Every audience wants structure. You might even say that every audience needs structure. Beyond giving you a way to organize your presentation, structure helps your audience follow your presentation, keeps them tuned in and helps them remember your message.
Structure is independent of content. Your particular purpose – exactly what you want to persuade your audience to believe or to do – will always drive the content of your presentation. A trial summation is different from a sales pitch is different from a press briefing is different from a conference keynote.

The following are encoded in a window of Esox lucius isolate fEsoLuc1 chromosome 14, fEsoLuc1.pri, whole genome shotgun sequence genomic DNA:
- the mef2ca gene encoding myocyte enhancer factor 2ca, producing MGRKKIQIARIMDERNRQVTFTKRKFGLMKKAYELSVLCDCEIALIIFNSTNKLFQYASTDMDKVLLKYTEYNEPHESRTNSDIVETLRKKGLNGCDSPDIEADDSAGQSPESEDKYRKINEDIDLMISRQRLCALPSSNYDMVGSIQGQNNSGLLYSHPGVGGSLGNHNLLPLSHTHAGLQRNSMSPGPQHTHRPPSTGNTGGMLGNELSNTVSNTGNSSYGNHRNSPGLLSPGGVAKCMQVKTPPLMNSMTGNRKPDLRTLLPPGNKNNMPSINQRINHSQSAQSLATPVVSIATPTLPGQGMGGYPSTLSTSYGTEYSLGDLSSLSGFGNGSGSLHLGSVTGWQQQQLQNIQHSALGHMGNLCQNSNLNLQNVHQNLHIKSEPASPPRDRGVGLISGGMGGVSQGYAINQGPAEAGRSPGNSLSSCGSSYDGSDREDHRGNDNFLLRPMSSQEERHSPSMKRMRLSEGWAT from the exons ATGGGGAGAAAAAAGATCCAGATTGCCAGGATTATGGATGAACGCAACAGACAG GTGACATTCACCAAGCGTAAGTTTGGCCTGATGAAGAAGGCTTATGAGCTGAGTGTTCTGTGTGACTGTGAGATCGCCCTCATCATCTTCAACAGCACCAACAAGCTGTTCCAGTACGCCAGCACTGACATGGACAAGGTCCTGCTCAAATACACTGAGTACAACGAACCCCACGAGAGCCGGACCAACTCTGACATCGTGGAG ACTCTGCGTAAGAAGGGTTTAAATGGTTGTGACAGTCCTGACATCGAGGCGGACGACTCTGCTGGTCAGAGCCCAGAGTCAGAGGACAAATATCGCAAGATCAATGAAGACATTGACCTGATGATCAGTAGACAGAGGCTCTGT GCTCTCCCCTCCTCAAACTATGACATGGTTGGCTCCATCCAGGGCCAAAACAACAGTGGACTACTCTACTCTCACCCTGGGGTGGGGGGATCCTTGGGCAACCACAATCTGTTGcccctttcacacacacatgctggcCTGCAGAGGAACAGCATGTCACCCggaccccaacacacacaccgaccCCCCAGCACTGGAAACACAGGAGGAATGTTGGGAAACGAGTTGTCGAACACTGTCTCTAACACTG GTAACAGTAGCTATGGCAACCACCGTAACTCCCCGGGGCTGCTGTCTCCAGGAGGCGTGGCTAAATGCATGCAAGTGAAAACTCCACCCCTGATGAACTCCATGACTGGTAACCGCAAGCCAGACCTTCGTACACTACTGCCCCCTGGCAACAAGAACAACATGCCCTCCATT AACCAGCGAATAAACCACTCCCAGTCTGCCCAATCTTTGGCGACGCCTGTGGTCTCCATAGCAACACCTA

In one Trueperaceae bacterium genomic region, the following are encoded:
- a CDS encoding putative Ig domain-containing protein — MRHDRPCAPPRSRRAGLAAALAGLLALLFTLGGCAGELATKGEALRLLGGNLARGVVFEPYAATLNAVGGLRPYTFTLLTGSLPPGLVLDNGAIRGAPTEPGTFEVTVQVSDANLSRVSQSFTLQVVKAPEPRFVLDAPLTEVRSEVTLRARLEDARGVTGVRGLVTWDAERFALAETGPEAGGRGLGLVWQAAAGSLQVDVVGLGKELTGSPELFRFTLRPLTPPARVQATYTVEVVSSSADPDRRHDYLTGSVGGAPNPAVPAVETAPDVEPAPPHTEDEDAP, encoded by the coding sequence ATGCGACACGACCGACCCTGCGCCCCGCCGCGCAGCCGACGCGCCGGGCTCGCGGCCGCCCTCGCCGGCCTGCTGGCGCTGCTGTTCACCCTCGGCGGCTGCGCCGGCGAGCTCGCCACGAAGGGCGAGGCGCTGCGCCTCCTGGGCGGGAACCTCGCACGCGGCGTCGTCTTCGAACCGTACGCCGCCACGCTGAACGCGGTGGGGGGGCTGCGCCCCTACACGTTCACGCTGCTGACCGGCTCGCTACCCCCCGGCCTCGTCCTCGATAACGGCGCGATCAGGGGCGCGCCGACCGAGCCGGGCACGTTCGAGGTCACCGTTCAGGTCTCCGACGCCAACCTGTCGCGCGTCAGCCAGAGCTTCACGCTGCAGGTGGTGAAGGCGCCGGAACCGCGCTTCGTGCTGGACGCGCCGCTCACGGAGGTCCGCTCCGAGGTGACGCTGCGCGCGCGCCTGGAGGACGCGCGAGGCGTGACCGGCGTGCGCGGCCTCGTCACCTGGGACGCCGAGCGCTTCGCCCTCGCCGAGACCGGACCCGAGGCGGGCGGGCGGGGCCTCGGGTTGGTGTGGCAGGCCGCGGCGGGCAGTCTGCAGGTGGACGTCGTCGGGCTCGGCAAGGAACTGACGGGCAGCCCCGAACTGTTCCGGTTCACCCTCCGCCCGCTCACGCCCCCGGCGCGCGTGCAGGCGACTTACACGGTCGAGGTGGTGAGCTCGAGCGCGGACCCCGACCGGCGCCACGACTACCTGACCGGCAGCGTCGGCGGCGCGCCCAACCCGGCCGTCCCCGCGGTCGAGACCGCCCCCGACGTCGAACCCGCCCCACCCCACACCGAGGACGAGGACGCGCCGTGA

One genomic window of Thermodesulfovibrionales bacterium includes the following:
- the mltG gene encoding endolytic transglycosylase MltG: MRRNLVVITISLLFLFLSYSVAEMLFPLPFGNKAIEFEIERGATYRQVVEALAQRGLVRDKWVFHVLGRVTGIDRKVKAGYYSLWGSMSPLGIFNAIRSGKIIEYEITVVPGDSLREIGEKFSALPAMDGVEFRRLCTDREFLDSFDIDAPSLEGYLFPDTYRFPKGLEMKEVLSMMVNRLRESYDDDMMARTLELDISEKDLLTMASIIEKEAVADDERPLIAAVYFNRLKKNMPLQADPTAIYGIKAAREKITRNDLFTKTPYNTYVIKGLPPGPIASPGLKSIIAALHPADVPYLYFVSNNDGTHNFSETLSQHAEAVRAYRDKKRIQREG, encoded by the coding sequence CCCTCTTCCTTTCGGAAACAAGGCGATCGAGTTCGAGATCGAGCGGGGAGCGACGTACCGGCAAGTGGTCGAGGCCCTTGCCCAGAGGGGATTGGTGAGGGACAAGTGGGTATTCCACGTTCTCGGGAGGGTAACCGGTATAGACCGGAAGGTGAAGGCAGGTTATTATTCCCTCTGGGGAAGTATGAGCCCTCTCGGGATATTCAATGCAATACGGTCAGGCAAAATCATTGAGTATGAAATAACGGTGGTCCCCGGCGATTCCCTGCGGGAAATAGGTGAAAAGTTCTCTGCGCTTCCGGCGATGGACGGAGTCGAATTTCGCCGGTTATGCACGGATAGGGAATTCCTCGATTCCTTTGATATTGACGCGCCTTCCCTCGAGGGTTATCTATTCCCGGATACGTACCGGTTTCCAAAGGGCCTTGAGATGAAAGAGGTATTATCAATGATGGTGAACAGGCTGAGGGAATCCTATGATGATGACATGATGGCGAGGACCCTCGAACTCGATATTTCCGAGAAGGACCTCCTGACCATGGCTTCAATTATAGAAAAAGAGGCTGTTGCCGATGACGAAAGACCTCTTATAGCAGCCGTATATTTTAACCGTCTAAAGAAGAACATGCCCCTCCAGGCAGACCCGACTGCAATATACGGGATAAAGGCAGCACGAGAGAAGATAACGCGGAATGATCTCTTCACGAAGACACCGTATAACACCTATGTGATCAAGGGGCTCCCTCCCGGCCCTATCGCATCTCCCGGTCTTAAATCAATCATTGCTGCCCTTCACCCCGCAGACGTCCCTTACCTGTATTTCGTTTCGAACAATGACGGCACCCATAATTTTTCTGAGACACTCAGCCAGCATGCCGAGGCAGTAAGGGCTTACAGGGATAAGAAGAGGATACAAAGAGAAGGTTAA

So I can’t lay out some one-size-fits-all way to organize your thoughts. What I can offer is a foolproof blueprint for two of the three basic structural elements of a presentation: the beginning and the end. The middle, being the substance of what you have to say, is up to you. But the beauty of this approach is, even if you don’t already have a thorough grasp of the substance of your presentation, this blueprint will both force you and help you to do so.
Watch and share Structuring Your Presentation through November 30th
In December: Effective Rehearsal Techniques
Maximize your rehearsal time by focusing on select parts of your presentation. Next month, we’ll share powerful strategies for efficient, effective rehearsal. Subscribe now (or confirm your subscription) to get your link to Effective Rehearsal Techniques next month!
Enjoy time-bound releases of Richard Butterfield’s video curriculum! Join us each month to learn to tap your professional passion and tell a better story.